Even as they confront the long-running repercussions of the COVID-19 pandemic, adverse weather conditions and low olive oil prices, Greek producers are determined to have a successful harvest.
On the island of Kefalonia, on the western edge of the Hellenic Arc in the Ionian Sea, the harvest was demanding but rewarding for the local producers at Liocharis.
We are certain that this difficulty will only make the world of quality extra virgin olive oil stronger and more determined than ever.
“The major problem we faced this season was the arid climate in November, requiring special techniques in the olive mill to reduce the possibility of emulsions,” Dionysios Garbis, the company’s production manager, told Olive Oil Times. “Luckily, the quality of the produced olive oil is exceptional although the quantity has been reduced compared to last year.”See Also: 2020 Harvest Updates
“The olive picking season started with early-harvested olives in the first week of October,” Garbis said. “The olives of the Koroneiki variety were very green and gave a low yield during that time. Currently, olive picking is at its peak with local olive varieties such as Ithaca, Manaki and other varieties.”
Business closures reduced Liocharis’ sales to local restaurant and hotel facilities. However, these losses were partially offset by direct sales to consumers, which were buoyed by a Silver award at the NYIOOC World Olive Oil Competition last May.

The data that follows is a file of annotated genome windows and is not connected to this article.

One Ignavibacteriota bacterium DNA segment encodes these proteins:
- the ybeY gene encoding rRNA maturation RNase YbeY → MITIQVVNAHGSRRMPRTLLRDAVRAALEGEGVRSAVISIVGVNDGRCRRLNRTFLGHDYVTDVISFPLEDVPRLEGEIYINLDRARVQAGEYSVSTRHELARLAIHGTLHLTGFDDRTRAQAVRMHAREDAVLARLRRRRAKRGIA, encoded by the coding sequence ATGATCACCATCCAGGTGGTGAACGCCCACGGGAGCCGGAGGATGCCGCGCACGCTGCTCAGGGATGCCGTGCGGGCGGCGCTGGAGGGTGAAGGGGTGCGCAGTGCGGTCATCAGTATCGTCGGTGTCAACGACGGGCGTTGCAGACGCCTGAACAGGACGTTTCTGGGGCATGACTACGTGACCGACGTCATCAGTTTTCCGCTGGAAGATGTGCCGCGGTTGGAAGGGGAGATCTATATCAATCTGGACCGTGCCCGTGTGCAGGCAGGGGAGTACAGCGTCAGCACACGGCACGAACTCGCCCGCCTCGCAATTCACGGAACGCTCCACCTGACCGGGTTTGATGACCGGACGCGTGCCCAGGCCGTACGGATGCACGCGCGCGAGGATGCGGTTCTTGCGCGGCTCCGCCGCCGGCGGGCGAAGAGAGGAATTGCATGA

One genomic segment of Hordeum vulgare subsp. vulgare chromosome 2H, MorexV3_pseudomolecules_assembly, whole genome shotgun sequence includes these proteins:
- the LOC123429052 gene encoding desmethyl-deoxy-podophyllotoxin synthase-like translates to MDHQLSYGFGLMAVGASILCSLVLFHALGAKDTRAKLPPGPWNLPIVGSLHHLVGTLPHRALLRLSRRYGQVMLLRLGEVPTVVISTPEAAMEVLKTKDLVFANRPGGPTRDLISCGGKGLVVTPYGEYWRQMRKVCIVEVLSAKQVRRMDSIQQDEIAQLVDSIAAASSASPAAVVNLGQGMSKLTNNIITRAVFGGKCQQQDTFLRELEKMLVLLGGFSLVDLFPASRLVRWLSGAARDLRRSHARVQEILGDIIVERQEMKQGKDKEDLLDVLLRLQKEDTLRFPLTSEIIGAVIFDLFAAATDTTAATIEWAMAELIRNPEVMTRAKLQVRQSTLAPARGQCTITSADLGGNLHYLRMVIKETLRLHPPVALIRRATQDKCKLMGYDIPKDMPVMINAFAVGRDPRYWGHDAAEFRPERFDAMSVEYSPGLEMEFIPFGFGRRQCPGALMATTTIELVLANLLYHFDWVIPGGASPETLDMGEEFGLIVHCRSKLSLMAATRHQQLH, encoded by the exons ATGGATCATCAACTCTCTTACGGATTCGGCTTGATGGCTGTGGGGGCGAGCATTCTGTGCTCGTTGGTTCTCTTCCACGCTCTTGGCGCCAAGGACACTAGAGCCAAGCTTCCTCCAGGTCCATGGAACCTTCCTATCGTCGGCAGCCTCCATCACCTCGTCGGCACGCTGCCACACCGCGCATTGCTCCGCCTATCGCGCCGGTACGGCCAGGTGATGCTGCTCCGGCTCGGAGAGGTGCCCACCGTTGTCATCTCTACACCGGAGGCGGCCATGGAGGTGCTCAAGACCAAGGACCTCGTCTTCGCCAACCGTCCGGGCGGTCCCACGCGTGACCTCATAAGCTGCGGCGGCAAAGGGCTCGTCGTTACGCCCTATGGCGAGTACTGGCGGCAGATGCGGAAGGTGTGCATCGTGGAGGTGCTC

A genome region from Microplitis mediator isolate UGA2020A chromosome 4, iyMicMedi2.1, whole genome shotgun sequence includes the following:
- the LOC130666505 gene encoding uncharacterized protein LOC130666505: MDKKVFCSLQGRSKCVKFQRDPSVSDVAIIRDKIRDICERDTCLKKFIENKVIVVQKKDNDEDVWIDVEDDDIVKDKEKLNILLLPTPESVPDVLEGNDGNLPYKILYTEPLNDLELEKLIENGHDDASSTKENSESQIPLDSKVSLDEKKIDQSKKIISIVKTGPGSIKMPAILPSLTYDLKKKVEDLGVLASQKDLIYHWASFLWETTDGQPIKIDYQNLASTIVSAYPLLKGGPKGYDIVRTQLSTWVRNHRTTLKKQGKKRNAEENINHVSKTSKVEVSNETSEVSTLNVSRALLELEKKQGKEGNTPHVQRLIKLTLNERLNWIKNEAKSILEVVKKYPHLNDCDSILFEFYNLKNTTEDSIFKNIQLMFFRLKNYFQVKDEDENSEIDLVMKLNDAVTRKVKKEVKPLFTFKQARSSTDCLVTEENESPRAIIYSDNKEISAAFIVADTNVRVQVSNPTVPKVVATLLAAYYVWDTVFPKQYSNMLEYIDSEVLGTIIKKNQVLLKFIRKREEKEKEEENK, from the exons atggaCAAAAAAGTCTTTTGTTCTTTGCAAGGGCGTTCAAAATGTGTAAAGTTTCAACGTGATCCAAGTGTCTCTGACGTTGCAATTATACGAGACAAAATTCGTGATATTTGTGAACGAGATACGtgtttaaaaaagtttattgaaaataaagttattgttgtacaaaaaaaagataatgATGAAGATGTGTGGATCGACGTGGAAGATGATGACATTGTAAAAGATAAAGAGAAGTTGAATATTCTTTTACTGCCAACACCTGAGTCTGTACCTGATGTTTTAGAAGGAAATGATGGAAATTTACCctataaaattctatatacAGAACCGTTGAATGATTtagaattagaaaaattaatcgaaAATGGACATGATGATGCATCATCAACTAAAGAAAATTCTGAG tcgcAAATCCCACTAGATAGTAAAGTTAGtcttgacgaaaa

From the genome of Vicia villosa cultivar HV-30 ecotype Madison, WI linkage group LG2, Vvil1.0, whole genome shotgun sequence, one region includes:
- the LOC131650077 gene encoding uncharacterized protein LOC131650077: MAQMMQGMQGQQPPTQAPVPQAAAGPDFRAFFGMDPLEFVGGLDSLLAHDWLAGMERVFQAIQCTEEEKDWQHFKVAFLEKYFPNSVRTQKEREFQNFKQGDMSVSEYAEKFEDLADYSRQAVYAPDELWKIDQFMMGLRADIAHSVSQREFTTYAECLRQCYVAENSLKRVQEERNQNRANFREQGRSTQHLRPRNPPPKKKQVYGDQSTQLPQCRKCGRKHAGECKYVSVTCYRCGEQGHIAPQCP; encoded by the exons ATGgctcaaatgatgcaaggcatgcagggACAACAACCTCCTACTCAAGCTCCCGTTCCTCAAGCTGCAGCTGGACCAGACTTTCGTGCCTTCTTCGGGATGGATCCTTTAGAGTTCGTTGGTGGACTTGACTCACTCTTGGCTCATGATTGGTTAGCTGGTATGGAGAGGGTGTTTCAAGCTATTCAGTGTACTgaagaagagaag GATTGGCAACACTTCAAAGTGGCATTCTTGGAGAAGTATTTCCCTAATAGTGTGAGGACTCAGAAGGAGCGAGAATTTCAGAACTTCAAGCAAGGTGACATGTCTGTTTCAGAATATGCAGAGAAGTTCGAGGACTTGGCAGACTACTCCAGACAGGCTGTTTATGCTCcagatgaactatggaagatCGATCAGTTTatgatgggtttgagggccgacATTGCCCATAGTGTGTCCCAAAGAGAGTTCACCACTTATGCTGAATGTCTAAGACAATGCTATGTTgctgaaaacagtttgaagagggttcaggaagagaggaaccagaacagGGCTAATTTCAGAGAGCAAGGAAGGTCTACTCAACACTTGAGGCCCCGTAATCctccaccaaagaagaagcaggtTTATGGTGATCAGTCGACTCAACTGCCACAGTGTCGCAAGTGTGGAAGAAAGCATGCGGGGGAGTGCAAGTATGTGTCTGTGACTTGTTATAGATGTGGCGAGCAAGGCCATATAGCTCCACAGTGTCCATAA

“The Covid-related lockdowns had a strong impact on Horeca (hotels, restaurants and cafes) activity and consequently extra virgin olive oil consumption [via this channel] has been significantly reduced on the island and all over the world,” Garbis said.
“On the other hand, our last NYIOOC award resulted in an increase of our retail sales, partly balancing the loss of sales from tourist activity,” he added.
In Messinia, on the southwestern side of the Peloponnese peninsula, Evgenia Andriopoulou of Makaria Terra stressed the unusual nature of the current harvesting season.
“We indeed live in very challenging times,” Andriopoulou told Olive Oil Times. “However, we are certain that this difficulty will only make the world of quality extra virgin olive oil stronger and more determined than ever.”
Efforts throughout the season have paid off for Makaria Terra, despite the unique conditions shaped by the pandemic.